Stockdale was helpless. No blame there. Less so Evans, who is meant to defend the central three back-line, less so McShane, whose side of that central three was so woefully left exposed.
A minute later Boyd chips hopefully over the goalkeeper, but without conviction, and the effort is easily headed clear. And then very little happens for a long time.
Barnsley were watchful on both flanks, carefully offering neither Brady nor Elmo any invitation to surge into space. Or even amble into space. Yesterday, ‘surging’ we emphatically did not do. And Barnsley flooded midfield, making life difficult for Corry Evans in particular, and aimed to dominate possession. Which they did do, successfully, convincingly.
Barnsley had a clear game plan, and executed it cleanly. We looked tired, slow and shapeless, and inflexible too. No Plan B. Not much of a Plan A either. Barnsley were well worth this win.
Poor Quinn must surely be carrying an injury. He hardly touched the ball. This is not the dynamic and skilful midfielder who has lit up this season with his consistent excellence. Meyler was just about the most lively of our midfield trio, but all of the Barns were his superior. Brady rarely looked able to snap the home side’s shackles. Elmo never did, not even once. The pace and menace down the flanks with which we’ve tormented teams this season is vanished. James Chester looks terrified when the ball comes close to him unless it’s in the air. He has zero confidence in his first touch, and wastes possession as if it’s his religion. Our strikers? They’ve stopped striking. There is no hint of them starting again.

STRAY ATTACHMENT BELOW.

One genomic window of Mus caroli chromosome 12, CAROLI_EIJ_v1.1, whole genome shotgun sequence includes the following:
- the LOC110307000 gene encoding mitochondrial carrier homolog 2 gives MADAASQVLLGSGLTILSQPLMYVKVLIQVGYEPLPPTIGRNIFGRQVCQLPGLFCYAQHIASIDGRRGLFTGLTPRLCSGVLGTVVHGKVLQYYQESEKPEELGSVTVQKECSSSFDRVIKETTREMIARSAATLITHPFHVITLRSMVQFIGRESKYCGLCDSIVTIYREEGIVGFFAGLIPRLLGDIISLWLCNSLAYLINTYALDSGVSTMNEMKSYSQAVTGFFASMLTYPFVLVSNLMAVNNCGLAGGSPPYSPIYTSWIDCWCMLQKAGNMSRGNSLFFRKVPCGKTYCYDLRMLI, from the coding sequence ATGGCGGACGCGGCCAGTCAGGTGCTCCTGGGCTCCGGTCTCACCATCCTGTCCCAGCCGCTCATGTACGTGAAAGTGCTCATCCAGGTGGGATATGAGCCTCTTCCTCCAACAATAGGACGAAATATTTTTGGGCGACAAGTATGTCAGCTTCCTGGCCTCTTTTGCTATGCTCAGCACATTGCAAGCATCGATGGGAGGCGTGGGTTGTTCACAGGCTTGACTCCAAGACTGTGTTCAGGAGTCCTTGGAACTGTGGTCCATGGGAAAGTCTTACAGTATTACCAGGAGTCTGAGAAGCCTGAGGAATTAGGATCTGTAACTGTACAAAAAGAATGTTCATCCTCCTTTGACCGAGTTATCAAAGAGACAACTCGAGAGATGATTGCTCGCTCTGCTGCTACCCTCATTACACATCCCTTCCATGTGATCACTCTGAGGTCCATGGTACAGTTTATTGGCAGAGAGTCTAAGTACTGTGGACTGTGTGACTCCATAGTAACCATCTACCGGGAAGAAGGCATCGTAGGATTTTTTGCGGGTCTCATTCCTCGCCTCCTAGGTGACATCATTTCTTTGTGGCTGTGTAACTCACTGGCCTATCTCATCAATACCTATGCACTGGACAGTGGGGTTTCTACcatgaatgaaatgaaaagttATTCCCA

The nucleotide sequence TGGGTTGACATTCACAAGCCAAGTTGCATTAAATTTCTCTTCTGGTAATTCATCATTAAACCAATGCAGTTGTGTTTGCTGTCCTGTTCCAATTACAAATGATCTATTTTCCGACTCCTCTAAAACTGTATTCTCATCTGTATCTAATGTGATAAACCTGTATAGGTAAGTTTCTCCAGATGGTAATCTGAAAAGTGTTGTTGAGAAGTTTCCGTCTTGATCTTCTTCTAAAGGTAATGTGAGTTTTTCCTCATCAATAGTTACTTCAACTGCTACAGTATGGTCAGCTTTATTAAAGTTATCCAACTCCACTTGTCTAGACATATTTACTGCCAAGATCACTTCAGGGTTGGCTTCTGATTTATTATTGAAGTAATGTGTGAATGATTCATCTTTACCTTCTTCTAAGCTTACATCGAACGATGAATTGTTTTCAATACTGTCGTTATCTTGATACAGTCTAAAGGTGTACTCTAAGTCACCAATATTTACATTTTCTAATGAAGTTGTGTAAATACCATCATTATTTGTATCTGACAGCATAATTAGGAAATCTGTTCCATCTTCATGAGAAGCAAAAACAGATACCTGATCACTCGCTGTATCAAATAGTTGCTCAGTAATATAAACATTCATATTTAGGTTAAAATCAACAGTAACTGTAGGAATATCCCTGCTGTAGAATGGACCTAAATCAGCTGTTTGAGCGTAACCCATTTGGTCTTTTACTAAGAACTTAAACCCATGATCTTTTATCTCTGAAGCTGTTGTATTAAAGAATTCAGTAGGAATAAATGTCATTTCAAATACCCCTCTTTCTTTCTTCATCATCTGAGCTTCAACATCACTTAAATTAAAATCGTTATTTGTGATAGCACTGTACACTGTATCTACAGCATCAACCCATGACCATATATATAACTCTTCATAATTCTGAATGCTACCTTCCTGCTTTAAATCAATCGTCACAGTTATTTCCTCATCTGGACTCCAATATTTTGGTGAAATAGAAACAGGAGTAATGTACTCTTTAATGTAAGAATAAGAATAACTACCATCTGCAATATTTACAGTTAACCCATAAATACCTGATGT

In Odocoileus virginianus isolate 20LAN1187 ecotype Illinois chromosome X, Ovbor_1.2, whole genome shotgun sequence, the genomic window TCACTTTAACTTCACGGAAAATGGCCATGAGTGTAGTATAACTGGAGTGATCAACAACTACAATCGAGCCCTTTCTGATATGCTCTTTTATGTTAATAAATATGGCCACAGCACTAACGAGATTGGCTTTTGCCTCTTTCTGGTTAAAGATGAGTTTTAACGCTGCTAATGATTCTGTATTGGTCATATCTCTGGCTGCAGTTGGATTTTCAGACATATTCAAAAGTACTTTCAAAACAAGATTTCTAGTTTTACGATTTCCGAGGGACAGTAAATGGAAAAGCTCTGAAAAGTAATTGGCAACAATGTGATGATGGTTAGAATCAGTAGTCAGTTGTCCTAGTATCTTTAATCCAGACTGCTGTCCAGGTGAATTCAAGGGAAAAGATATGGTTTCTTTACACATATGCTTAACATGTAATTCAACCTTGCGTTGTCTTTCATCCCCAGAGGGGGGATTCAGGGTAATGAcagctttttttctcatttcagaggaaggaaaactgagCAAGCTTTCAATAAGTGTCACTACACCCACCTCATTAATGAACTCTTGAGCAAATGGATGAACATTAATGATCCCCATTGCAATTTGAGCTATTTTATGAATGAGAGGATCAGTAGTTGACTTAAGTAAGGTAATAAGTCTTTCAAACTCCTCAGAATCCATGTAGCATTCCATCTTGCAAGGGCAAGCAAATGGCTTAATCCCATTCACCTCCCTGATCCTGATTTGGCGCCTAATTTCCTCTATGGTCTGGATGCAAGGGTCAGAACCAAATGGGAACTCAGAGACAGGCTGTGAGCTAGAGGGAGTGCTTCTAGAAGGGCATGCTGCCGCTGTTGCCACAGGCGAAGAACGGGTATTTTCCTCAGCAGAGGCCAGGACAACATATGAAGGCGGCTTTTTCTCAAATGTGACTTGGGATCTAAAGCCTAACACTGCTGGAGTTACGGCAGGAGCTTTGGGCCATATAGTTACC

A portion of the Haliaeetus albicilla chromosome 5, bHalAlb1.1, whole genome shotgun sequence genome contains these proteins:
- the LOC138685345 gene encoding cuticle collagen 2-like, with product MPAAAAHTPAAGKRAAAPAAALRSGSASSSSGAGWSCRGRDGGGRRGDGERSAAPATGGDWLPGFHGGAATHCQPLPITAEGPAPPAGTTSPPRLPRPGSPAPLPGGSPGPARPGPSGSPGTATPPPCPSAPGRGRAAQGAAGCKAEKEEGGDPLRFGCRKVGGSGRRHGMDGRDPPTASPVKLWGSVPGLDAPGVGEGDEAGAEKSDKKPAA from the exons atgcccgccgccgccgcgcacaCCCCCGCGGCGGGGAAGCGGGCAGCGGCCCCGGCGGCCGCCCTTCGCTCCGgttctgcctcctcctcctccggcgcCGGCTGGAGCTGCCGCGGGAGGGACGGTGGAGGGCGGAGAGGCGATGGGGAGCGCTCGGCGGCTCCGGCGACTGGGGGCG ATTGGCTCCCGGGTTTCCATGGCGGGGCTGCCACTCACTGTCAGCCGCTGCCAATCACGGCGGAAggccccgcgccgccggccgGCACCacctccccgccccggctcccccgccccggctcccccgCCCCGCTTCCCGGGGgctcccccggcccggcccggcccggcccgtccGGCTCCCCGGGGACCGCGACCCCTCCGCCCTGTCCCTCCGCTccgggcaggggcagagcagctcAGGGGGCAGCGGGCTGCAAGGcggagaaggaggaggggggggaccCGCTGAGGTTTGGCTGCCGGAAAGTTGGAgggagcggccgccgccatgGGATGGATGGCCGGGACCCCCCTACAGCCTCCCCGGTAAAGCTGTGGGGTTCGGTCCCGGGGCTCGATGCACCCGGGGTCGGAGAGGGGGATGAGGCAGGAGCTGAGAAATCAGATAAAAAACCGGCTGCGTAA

No one leads. Faye has the armband but he’s not a shouter and he is anyway far too genial a chap. Right now we need someone in this side to put the fear of God into persistent non-performers. Ashbee could do it, Barmby and Windass too. It’s down to Steve Bruce here.
It’s a tired, bitty, messy affair. Boyd bibbles a weak 25 yarder straight at the keeper half way through, but otherwise half-time is reached with the Tigers having shown no threat in the final third at all. And it could have got even worse in the two added minutes when Noble-Lazarus, a scion of a minor Silesian branch of the Habsburgs, wanders through four – four! – feeble attempts to tackle before shooting wide. At the break the consolation is only that it’s just a single goal deficit.
Boyd has loped around ineffectually, but Fryatt has been largely static and entirely valueless, so whereas the arrival of Simpson straight after the break is no surprise, the exclusion of the Scottish internationalist ahead of last season’s obviously-still-not-fit top scorer definitely is. Simpson offers energy but no finesse, but since the first period brought neither, he’s a welcome entrant.
Brady delivers a free-kick on 46 from wide on the right which results in a looping header easily held by Steele, but if we are hoping for a perkier performance consequent on a Bruce dressing-room grilling, then we are to be disappointed. On 50 it’s 2-0. Far too much time and space is allowed to theirs in an advanced position and O’Grady, one of the home side’s several lively and impressive midfielders, thumps a shot from right to left and past Stockdale.